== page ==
When long-blooming tender salvias are packaged in 4-in. pots and lined up along the greenhouse benches at the nursery in spring, it’s difficult to believe that their handful of compact bloom spikes daintily dancing above tidy foliage could make an impact on the garden. But these plants get better all season and are problem-solvers for tricky situations: They tolerate clay soils and periods of drought, handle high heat, don’t mind humidity, and deer don’t eat them. If you’re looking for low maintenance and long blooming, these plants fit the bill.
Even better, pollinators love them — especially hummingbirds. Salvia's tubular flowers are built to fit a hummingbird’s beak, dusting their foreheads with pollen as they drink. In return, hummingbirds get a taste of the sucrose-rich nectar, which not all plants supply. So let’s explore the salvias that rule late-season gardens, whether they bloom from summer to frost, or, like the red pineapple salvia pictured above, wait until shorter daytime hours to reveal their irresistible flowers.
Growing long blooming salvia
Good news: Salvias are not very finicky about their growing conditions and can grow in dense clay, hot and humid weather and even handle drought conditions. Many — but not all — types of sages are native to the Southwestern United States and Central America, a region characterized by tough growing conditions.
Sun is best when you want maximum blooms from your salvia. Though some can tolerate a little shade, too much shade along with soil that’s too rich might make their stems flop. And, even though salvias tolerate clay soil just fine, soil that holds too much moisture makes it harder for marginally hardy salvias to survive the winter. Instead, plant them in well-drained, lean soil and mulch the plant in fall for extra protection. Even though salvias tolerate some drought, they flower best with even moisture and need a little watering to get through long dry spells.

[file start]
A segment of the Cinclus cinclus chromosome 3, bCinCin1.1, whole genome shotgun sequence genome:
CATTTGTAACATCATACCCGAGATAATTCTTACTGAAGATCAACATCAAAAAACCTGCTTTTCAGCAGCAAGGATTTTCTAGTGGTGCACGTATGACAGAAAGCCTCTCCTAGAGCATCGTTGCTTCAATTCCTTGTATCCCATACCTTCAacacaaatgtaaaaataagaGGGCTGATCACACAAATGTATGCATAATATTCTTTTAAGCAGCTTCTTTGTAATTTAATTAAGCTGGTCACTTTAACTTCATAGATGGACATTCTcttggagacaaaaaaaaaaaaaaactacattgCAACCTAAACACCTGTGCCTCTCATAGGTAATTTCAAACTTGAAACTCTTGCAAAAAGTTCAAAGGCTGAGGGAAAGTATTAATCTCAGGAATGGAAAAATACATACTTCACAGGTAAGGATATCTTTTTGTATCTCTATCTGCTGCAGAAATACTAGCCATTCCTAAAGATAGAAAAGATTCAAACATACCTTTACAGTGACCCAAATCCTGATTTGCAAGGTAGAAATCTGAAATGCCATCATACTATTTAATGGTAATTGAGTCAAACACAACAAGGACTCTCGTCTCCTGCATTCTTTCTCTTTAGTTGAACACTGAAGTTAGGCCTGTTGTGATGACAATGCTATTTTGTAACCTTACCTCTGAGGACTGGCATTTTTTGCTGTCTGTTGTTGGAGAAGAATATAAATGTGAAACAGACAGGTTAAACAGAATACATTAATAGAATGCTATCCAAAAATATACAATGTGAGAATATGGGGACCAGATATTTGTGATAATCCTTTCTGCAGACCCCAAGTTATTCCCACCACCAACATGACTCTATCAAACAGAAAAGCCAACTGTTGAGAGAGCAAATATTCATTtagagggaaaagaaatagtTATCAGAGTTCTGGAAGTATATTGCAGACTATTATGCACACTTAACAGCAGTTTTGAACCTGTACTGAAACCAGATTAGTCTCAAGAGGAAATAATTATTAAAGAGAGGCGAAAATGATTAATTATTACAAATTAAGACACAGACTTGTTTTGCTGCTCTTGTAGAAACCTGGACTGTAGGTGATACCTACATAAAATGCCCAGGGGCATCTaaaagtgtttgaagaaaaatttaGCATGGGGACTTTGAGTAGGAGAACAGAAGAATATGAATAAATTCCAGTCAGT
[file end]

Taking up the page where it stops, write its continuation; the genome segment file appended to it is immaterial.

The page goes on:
It’s not necessary to deadhead salvias but doing so will encourage additional blooms to take off more quickly. You can pinch or snip stems back to the leaf nodes for most species, or cut stems back to the base of the plant for Mexican bush sage (Salvia leucantha), to keep a tidier look.
Take cuttings in fall
If they’re hardy for you, divide salvias every 3 to 5 years to keep plants vigorous. For salvias that aren’t hardy in your area, take cuttings in fall with these simple steps:
- Snip off a non-flowering stem just below a leaf node so that the cutting is about 3 in. long.
- Trim off the bottom set of leaves, dip the stem in rooting hormone and plant it in moist potting mix.
- Keep the cuttings moist and in indirect light until they root in about two weeks.
- Then keep the young plants in a cool spot indoors in bright, south-facing window or under grow lights until spring. Soon you’ll have more salvias for next year or for sharing with others.